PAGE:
Forcing myself to speak extra slowly and quietly helps me when the person I'm speaking with gets flustered and aggressive.
posted by quince at 2:31 PM on May 28


If nothing else works, you might try a beta-blocker, such as propranolol. Musicians use them to control stage fright. These drugs act by blocking the effect of adrenaline, so they would prevent the reaction you describe (shaking hands, quivering voice, etc.).

Mind you, I'm not recommending this as a first-line treatment, as drugs always have side-effects. Just throwing it out there as a possibility in case other strategies fail.
posted by alex1965 at 2:49 PM on May 28


More Spock, less Kirk.
Seriously, pretend you're Vulcan.
Logical, cool, calm, collected.
Speak slowly.
Soft eyes.
Become rooted in fact, not emotion.
Don't get caught up in their drama.
Put this or even this on your desk or desktop to remind you.
posted by John Kennedy Toole Box at 4:31 PM on May 28 [1 favorite]


I think you have to realize that this isn't personal. They're not lying to you, as a person. Other than your paycheck, you don't have an actual stake in this. People's misrepresentation isn't directed at you. You don't have to confront them--you're just asking questions. They're not under oath.
Take a step back, detach a bit from getting the TRUTH, and ask the questions, because you need to fill out the forms. When someone gives you bluster and/or an obvious fictitious answer, I'd suggest reminding them that you need consistent information, and thus, they should please just tell you. I'm not saying let them slide with lies and false info, but treat it more as a slightly boring task and less as a trial. When people feel at ease with you, they tend to tell the truth.
(I used to interview people on-camera for a living, and I always let them see me with lipstick on my front tooth, because really, how threatening could I be--some lady with lipstick on her teeth?)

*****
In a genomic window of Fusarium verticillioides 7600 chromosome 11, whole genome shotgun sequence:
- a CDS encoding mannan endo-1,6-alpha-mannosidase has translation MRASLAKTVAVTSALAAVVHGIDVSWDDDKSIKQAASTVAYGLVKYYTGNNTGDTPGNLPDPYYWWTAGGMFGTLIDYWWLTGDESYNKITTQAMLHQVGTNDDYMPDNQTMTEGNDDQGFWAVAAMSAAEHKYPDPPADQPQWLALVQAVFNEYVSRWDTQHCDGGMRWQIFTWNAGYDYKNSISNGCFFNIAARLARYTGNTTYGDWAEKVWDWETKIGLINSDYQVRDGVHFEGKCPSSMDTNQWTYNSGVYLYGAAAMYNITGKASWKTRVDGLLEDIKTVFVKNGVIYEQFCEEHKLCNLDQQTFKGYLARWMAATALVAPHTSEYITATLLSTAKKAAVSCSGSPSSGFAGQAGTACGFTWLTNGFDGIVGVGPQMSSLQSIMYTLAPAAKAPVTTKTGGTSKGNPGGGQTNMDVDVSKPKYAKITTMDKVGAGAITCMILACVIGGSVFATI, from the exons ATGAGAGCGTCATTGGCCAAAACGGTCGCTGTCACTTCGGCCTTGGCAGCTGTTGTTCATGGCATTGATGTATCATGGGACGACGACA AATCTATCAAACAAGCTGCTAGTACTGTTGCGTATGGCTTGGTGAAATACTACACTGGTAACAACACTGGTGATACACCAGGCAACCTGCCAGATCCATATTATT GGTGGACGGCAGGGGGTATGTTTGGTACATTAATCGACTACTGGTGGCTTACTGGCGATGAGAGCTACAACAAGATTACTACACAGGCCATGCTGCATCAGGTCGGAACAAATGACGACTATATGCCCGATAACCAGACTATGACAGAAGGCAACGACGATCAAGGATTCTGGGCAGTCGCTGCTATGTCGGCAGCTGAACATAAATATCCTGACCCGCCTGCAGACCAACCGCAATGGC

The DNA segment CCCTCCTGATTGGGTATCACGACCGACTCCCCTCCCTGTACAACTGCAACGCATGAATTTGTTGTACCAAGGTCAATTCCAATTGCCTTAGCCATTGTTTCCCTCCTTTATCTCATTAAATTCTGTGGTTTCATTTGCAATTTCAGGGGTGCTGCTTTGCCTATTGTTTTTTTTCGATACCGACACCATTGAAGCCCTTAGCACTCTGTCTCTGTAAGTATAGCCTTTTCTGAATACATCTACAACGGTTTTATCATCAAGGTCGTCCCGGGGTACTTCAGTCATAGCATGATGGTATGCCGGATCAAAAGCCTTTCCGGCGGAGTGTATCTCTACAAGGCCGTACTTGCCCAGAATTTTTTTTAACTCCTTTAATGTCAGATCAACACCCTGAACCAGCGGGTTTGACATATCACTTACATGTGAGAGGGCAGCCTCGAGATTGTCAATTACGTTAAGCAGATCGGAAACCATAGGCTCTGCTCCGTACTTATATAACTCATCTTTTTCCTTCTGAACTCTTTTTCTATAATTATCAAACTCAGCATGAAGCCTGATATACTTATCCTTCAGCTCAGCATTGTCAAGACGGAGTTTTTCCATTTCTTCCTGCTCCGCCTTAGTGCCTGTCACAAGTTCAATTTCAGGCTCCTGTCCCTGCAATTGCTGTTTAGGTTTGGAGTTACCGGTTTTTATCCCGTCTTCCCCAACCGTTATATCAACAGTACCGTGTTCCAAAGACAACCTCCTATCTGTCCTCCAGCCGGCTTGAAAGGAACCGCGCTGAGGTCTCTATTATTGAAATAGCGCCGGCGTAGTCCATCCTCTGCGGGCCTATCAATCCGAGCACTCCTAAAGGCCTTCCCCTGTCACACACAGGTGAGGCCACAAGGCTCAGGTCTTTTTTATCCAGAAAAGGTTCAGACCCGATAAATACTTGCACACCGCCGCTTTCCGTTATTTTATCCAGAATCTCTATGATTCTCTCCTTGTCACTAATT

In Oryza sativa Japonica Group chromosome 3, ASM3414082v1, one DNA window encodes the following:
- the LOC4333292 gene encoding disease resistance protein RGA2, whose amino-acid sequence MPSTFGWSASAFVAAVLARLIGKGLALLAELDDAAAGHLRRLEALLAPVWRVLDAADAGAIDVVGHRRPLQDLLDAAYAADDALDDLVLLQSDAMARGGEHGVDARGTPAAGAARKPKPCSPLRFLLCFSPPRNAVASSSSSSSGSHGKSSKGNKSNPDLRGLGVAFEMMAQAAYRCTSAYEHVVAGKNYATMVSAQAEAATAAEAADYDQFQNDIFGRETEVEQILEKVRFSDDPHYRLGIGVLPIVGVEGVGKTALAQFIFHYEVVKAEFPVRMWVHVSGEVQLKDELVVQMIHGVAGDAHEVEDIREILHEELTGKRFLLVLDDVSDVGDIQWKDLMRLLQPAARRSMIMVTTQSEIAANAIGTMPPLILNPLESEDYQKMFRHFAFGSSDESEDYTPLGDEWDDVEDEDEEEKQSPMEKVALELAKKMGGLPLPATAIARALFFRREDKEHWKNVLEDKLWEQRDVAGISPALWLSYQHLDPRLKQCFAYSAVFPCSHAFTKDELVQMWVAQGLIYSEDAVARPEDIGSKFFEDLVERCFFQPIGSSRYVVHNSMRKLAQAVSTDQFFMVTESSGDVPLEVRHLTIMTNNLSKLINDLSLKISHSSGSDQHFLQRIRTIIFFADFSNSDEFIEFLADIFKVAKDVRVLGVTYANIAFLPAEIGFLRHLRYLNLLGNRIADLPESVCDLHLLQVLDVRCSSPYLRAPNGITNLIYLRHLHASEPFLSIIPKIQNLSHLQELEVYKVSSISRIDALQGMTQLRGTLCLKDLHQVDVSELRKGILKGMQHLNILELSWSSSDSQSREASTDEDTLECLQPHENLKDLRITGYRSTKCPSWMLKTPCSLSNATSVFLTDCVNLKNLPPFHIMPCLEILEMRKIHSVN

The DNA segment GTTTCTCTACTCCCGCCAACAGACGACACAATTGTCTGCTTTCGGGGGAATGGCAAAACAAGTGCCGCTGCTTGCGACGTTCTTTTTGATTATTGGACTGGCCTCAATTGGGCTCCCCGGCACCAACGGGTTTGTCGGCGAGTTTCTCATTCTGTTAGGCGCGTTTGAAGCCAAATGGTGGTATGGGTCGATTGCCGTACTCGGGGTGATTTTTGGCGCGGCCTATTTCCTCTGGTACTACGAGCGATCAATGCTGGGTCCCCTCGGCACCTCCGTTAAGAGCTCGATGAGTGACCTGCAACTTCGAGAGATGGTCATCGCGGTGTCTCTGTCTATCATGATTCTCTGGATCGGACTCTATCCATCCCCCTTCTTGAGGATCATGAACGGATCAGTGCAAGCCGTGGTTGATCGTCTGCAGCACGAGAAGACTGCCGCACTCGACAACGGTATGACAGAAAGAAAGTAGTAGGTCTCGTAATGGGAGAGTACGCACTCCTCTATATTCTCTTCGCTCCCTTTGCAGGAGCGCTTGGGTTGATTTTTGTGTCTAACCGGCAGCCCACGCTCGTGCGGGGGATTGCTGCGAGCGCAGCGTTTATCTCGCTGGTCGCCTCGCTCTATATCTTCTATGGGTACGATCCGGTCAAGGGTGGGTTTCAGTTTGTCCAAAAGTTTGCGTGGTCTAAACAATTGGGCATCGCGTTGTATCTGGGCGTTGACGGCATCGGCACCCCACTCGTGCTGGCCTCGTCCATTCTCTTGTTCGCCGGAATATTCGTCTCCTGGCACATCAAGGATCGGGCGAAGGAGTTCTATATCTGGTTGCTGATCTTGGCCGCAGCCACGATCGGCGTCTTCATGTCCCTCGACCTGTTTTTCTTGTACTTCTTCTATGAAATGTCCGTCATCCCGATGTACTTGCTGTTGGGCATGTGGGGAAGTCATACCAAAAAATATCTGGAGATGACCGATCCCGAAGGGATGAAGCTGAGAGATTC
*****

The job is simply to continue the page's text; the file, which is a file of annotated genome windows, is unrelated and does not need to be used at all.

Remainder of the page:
posted by Ideefixe at 4:32 PM on May 28 [3 favorites]


I have some advice and will need to give you a quick back story so you can see where I am coming from (you can skip the next paragraph if you do not want the back story).

For years I was the only person handling the 9-5 toll free donation hotline of a very respectable and internationally known charitable organization. On night hours the line went to a call centre service. I was supposed to have a back-up (to answer the phone if I was on the line with a donor or member of the public with questions) but in reality these back-ups would quit constantly - so I would be left months without support. On the phone I often had people screaming at me, had people with mental health issues calling me regularly, and most painful of all, had lonely seniors calling me because it was the only thing they had worth looking forward to. Some struck me as very troubled and depressed but since they could not afford therapy called toll free hotlines (I am proud to say I was a good listener and friend for them). This isn't half as traumatizing as your situation, because the phone adds a layer of protective distance

My first suggestion is that you must realize the people who decide to be pushy with you just do not have manners or self-control. Maybe this is a politically incorrect thing to say, but I firmly believe if someone is getting angry with an employee with public facing duties who is getting paid a low salary (such as telemarketer or waitstaff) the angry person is just a very pitiful person. A rough day can explain being curt with someone but cannot explain nastiness. Ask yourself - would a person like this have real friends? Of course not, because they are not nice people and disrespect random strangers who are just doing their job. If they can't control themselves with a stranger who has only "hurt" them in a superficial way, how on earth can they control themselves with friends and family who "hurt" them more intimately?

My second suggestion is that, as you continue in your job, you will become more accustomed to this, even as you remain a soft-hearted and kind person. Gentle people who are doctors become more alert to people who exaggerate their illnesses, yet the best doctors never lose their gentleness even as they grow more aware of these exaggerations. Noble lawyers become aware of clients that are hiding things and trying to work the system, yet these lawyers maintain their ethics and do not let their personal feelings stop them from representing the client as best as they can. Maybe your job is not as glamorous as a doctor or lawyer but you should keep the same mindset and focus on the dignity that comes with doing the best job you can.